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Images from #OWS

Wall Street Hearts Obama (Bibi)

Occupied Wall Street (Bibi)

From my remote outpost in Kansas, I’m forwarding photos from our intrepid Occupiers, Riverdaughter and my sister, Bibi. Bibi has been at the Occupation off and on since the first week and she was there first thing this morning:

Riot geared police in front of Trinity church. (Bibi)

This cheerful image was one of the first things she saw when she got down to the area of the park.

But there was more fun on the way!

What follows are Riverdaughter’s and Bibi’s photos from this morning (click on photos for larger view) ….

Police Escort (Bibi)

The crowd grows ... with police present (Bibi)

As many cops as occupiers? (Bibi)

Signs (Bibi)

Guarding Wall Street (Riverdaughter)

The new rules sign removed at Zucotti. (Bibi)

Theyre lining up in battalions like an army. These people are perfectly harmless. (Riverdaughter)

Union square (Riverdaughter)

34 Responses

  1. Be careful, all of you. The police officers probably watch the same Corporate Propaganda Media as all the other people who think you’re a bunch of borderline terrorists. The cops may sincerely believe you’re dangerous. (I realize you probably knew that already).

    Goebbels would weep in envy at our Corporate Propaganda Media, and marvel at how our 1% managed to achieve their current dominion without needing to stage an open takeover and establishment of a one-party state.

    • It all hangs together when most people have something to lose. (“If you ain’t got nothing, you got nothing to lose.” -Bob Dylan)

      The current generation not only has no jobs (they were always scarce when I would get out of school, too–so it was an instant depression for six months having fooled myself into thinking I was making myself more employable, but then my school loans were minuscule compared to what students have today. I was out before most of medicine and colleges became big businesses with their vision on the bottom lines.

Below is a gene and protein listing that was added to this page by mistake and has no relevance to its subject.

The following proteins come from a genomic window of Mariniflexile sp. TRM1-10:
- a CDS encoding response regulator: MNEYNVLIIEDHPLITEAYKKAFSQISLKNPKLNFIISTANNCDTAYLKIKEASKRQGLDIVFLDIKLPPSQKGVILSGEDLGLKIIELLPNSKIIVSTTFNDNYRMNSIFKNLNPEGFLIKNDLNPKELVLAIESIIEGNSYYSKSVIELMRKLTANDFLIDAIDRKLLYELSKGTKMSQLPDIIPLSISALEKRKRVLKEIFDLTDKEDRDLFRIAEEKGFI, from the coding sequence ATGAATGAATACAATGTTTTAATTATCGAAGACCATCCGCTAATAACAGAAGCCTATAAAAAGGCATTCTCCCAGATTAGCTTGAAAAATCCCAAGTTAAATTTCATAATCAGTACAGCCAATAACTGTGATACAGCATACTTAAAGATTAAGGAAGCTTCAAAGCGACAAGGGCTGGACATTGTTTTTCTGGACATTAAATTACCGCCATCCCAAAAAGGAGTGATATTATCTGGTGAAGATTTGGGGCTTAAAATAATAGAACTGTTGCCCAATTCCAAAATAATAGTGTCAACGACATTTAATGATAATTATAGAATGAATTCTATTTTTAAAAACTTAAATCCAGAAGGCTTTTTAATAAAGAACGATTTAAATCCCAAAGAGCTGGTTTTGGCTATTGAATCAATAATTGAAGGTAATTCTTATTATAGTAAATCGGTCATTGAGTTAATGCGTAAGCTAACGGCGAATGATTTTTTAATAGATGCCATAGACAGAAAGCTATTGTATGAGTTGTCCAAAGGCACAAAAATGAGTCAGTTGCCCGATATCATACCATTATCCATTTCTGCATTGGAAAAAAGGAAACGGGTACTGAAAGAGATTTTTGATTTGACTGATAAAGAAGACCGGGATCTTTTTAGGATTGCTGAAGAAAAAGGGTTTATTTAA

2. Your sister is fearless. I saw that battalion and said, “Let’s go, bev, I have a bad feeling about this, let’s get a safe distance from the park”. Then I realized I was talking to the air. She was about 50 feet back, still taking pictures.

    There is no reason why the police needed to crack down on those occupiers. There may be a couple instigators but the response is unreasonable.

    By the way, we are having lunch at an undisclosed location. We’re going to be here in NYC all day.

  3. We are of the opinion that the cops are looking for an excuse to crack down

  4. Out of the frying pan and into the fire. Rumor is that an LRAD is being moved to the union square area.

  5. where are you guys now? what’s happening tonight?

  6. Union Square has the students action programmed. I went there – a brief photo journal before I head for Foley Square
    http://edgeoforever.wordpress.com/2011/11/17/union-square-students-occupy/

  7. An up-to-date live feed – looks like there is a call to go back and re-take Liberty Square.

    http://4closurefraud.org/2011/11/15/urgent-everyone-to-liberty-square-they-are-re-occupying-live-feed/?fb_ref=AL2FB&fb_source=home_oneline

  8. I just added a video from Riverdaughter

  9. Good luck! Admire your courage!